I see some flaws with this plan.

A. It treats the entire slough at the same time. If the treatment is a failure, ie. kills untargeted plants, fish, or gets into drinking wells, it will be a large area and the liability large. There is no "experimental" phase, this is all-or-nothing, or as they say in the industry, "spray and pray."

Final control costs can  vary greatly depending on the region in the state,  cost of the herbicides and equipment, personal  preferences of methods used, soil  and field conditions, weed spectrum, availability of labor and  equipment, market price, and a host of others.  In  other words, there are no silver bullets.  Whether you  like to use “spray and pray”, mechanical, or a combination of the two techniques, select the program  that best suits your weed  control and budget concerns.  
B. It does not take into account flow variances throughout the treatment site. On-the-ground technicians will need to walk the entire slough daily to remove beaver dams or fallen trees. The application rate of the drip herbicide for the entire slough will be dependent on isolated low or high flow sections. The flow rate in the slough was calculated at 54cfs, but in reality it increases from 20cfs at Plack rd to 100cfs at the mouth of the slough. Additionally, the calculated depth of 3 feet is very misleading. Miles-long stretches of the slough are 3 inches deep, with 3 feet of muck underneath.  Isolated pockets are up to 15 feet deep. Anyone who has attempted to canoe in the Chena Slough will laugh at the mention of "3 feet deep."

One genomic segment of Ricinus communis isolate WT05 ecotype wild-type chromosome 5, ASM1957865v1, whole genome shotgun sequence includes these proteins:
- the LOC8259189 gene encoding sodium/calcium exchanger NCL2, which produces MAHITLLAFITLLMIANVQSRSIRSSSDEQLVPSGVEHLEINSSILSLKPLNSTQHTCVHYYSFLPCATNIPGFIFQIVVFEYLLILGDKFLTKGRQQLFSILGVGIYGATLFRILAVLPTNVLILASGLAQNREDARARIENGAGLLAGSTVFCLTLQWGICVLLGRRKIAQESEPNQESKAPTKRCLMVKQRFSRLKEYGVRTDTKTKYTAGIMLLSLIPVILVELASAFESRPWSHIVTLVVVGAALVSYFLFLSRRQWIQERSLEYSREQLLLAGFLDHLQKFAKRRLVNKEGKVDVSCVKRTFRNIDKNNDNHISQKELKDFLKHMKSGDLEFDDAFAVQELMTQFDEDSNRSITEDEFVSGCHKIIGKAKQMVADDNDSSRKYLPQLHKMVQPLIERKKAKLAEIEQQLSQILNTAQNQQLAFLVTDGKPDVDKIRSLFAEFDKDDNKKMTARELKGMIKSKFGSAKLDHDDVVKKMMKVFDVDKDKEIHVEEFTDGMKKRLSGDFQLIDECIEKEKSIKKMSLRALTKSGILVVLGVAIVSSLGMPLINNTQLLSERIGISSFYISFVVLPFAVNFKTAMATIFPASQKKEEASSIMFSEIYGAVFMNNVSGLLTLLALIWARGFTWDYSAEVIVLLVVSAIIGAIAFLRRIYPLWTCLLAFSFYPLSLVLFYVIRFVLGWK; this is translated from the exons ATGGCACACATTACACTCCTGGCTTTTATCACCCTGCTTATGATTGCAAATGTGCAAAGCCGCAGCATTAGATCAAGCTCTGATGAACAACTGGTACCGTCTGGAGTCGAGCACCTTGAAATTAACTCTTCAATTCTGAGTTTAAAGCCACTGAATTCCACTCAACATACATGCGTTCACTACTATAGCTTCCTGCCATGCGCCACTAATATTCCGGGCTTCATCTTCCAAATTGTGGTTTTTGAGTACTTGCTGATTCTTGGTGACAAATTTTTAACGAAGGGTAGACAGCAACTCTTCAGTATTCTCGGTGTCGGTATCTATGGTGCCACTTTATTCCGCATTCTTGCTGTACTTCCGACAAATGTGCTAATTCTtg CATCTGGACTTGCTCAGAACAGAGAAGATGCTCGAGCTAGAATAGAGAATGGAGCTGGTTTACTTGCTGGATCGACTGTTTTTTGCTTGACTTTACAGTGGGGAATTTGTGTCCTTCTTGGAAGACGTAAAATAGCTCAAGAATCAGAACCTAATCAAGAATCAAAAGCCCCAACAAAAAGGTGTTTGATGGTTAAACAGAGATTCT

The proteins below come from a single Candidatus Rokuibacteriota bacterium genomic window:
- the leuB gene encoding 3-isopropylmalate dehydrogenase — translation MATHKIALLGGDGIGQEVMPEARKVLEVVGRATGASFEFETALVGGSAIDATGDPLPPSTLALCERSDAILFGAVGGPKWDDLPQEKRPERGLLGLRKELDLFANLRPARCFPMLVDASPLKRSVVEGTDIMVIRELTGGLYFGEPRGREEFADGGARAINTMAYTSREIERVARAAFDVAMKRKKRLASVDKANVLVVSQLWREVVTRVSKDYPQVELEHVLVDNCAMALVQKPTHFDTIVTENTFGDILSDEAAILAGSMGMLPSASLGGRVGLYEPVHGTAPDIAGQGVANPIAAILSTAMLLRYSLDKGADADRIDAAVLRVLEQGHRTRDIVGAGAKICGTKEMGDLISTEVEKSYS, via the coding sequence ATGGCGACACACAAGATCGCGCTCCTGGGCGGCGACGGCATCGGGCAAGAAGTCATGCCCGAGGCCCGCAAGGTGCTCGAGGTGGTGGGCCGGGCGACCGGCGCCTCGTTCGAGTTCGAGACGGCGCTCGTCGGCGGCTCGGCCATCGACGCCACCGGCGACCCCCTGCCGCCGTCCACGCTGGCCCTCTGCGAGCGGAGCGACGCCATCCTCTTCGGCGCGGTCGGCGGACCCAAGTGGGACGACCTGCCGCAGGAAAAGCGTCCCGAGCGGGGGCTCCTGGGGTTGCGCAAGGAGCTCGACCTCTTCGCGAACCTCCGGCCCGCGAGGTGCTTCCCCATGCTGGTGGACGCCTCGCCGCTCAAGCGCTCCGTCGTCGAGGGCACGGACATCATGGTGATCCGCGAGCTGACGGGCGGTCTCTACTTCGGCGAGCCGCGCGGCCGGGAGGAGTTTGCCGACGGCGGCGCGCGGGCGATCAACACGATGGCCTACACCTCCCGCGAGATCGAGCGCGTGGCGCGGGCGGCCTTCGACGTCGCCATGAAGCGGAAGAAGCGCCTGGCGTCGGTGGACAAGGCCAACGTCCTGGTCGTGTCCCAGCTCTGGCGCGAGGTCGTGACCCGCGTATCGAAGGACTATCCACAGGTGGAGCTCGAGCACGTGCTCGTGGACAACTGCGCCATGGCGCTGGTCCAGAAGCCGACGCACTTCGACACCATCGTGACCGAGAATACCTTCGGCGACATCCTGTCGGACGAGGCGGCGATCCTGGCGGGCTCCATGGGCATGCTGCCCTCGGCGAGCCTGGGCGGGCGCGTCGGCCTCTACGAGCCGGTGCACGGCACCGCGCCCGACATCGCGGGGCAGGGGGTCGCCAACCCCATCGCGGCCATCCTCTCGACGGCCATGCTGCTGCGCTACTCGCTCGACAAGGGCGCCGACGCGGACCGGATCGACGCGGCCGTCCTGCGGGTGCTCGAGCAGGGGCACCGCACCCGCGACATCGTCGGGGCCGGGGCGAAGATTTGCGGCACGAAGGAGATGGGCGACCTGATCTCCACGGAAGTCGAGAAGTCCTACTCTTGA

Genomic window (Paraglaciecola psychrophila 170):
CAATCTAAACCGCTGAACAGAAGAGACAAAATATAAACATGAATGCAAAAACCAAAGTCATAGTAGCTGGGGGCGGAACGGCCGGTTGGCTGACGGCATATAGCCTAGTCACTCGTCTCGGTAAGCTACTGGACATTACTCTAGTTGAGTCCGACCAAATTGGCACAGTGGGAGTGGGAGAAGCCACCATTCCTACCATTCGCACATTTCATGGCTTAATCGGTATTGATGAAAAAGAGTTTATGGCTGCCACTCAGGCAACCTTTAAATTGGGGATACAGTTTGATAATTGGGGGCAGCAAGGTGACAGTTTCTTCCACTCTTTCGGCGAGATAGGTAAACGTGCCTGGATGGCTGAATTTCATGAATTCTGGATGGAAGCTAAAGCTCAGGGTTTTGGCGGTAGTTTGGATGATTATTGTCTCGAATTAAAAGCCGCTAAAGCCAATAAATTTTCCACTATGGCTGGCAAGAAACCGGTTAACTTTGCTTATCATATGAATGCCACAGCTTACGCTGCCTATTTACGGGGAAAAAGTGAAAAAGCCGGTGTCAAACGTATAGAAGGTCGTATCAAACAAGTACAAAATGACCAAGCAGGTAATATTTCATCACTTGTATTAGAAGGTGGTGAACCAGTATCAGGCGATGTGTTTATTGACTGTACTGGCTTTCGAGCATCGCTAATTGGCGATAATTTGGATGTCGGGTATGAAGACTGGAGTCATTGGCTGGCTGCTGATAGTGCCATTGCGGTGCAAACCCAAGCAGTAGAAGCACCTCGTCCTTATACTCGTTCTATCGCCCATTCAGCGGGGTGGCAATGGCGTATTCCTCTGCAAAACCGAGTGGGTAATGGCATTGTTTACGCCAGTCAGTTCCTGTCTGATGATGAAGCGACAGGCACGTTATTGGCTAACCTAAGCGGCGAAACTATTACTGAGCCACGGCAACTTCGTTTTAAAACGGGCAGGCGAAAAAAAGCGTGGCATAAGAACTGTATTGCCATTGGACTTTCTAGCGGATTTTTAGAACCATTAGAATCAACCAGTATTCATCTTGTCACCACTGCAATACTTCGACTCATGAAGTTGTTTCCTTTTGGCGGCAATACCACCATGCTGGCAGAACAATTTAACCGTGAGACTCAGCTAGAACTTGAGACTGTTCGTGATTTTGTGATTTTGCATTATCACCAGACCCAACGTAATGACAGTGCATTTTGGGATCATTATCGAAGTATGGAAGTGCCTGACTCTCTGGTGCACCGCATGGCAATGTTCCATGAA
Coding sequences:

C. Water wells. There are 50-100 water wells "close by" the slough. Many are within 50 feet, lots more 50-200 feet. And many, many more (hundreds to thousands) within 1/2 mile. The residents in this area are leery because there is a large plume of underground water in North Pole that is contaminated by an industrial solvent (sulfolane) that was accidentally released by a local oil refinery (hey, it's Alaska!).  This contaminated water is moving in the direction of the elodea treatment area. People here are very aware that the groundwater is not immune from unwanted chemicals. The plan calls for no testing of local water wells because the EPA allows 150ppb of fluridone in drinking water, and there is little chance of exceeding that amount. This line of thinking does not sit well with residents who watch local neighborhoods decline in value as their water is identified to be contaminated.

D. Gardening. The Sonar labels say you cannot use treated water (over 5ppb) to irrigate vegetables, especially tomatoes. The water must be tested prior to irrigation. The plan does not call for identification of people who use an irrigation system, nor does it allow for spot testing of water, or soils on which treated water was used. Sonar (fluridone) is very persistent in soil, and can damage crops planted in soil that was watered from treated water the season prior.